Creole Copyright

Some Mardi Gras Indians literally own their looks


| November-December 2010


Ornately costumed “Indians” are icons of New Orleans’ boisterous Mardi Gras celebrations. Despite their moniker, Mardi Gras Indians are largely African Americans, and for years their annual tradition has been a source of tension because many of them impoverish themselves to make their elaborate suits while photographers shoot them and sell their pictures. Indians fear that the photographers are profiting from their work, and to combat this, some of them are copyrighting their suits.

Howard Miller, Big Chief of the Creole Wild West and president of the Mardi Gras Indian Council, this spring became the first to secure such a copyright.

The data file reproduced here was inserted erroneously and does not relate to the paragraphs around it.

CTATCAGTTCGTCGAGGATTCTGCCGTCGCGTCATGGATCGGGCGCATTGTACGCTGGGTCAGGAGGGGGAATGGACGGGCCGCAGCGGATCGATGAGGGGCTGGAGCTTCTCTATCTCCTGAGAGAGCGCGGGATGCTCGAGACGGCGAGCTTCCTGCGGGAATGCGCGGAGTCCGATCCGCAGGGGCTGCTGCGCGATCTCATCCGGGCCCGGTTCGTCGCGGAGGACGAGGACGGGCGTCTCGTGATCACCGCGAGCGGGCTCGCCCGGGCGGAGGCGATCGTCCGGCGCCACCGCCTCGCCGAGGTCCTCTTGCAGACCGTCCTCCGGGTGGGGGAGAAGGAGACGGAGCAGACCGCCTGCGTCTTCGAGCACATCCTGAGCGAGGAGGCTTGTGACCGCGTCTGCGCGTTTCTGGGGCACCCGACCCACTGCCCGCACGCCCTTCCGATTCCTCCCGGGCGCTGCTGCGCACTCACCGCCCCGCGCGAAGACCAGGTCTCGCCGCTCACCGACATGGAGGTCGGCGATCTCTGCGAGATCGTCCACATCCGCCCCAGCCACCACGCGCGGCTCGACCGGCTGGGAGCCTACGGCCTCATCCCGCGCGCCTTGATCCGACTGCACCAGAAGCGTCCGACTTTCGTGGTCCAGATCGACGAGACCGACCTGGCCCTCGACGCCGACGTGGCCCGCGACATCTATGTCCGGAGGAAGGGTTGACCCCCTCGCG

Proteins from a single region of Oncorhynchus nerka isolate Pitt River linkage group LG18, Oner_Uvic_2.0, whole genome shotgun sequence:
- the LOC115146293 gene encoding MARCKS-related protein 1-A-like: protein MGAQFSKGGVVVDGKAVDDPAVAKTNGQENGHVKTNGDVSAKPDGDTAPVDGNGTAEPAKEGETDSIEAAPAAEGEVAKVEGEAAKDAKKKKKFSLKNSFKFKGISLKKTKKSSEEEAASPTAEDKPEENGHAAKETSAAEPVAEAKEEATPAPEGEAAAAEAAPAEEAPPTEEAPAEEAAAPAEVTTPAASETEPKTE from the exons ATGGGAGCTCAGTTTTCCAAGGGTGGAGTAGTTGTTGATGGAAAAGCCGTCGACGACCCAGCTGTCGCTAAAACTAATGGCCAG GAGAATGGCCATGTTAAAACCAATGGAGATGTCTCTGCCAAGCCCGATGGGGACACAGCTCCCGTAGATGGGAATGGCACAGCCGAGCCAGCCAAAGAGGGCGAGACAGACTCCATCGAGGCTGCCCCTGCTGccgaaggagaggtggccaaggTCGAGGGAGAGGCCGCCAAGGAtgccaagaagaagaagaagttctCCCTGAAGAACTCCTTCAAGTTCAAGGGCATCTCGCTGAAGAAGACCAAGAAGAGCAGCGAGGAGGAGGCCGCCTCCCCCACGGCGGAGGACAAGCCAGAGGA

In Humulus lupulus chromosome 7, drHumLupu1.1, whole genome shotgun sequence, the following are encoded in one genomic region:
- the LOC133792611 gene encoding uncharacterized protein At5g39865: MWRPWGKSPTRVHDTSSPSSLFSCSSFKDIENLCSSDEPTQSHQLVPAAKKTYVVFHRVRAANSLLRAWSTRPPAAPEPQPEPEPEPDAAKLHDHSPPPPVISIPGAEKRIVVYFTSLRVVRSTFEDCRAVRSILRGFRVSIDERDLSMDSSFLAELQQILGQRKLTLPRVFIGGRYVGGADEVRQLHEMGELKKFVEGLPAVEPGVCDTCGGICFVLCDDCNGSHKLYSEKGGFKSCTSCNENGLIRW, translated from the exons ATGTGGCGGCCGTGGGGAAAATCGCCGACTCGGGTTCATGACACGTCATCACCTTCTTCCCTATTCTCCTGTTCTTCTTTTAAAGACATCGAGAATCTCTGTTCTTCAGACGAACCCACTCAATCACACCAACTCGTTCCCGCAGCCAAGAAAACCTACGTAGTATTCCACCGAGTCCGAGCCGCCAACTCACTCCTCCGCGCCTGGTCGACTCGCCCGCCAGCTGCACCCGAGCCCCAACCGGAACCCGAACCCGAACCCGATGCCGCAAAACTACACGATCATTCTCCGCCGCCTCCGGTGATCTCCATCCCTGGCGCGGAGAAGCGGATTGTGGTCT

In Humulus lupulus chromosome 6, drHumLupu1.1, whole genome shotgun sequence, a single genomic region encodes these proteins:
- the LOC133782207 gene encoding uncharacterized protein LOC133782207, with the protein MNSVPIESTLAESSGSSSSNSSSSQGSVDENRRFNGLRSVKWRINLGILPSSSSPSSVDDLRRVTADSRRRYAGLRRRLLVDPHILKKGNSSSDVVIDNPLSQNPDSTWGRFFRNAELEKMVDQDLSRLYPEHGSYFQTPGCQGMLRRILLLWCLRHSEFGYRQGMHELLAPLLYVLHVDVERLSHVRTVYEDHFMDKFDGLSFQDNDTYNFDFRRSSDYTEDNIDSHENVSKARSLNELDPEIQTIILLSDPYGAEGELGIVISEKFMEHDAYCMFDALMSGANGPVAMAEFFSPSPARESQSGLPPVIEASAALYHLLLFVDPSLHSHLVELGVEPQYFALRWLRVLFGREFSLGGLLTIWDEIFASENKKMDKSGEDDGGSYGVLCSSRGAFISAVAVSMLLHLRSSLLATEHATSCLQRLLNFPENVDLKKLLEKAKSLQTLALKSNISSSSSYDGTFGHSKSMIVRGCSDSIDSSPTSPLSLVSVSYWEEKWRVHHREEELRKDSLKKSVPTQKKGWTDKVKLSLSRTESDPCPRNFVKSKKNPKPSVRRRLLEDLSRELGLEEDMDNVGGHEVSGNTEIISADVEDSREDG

“Indian culture was never, ever meant to make any money,” he told the New York Times in March, but he criticized its exploitation by others. “We have a beef with anybody who takes us for granted.”

Miller started the process of registering his copyright with lawyer Ashlye M. Keaton earlier this year, but the idea for copyright protection had been floating around since 2005. Keaton developed the argument that the suits are art and, as such, subject to protection.



“Indian suits are not worn to protect them from the environment; they’re worn ceremonially,” she says. “They’re sculptures that are sewn onto canvas.”

Since Miller’s suit was copyrighted, 10 more Mardi Gras Indians have applied to copyright their suits. “The fact that the suits are subject to registration adds value for many opportunities,” such as artist grants, Keaton says.














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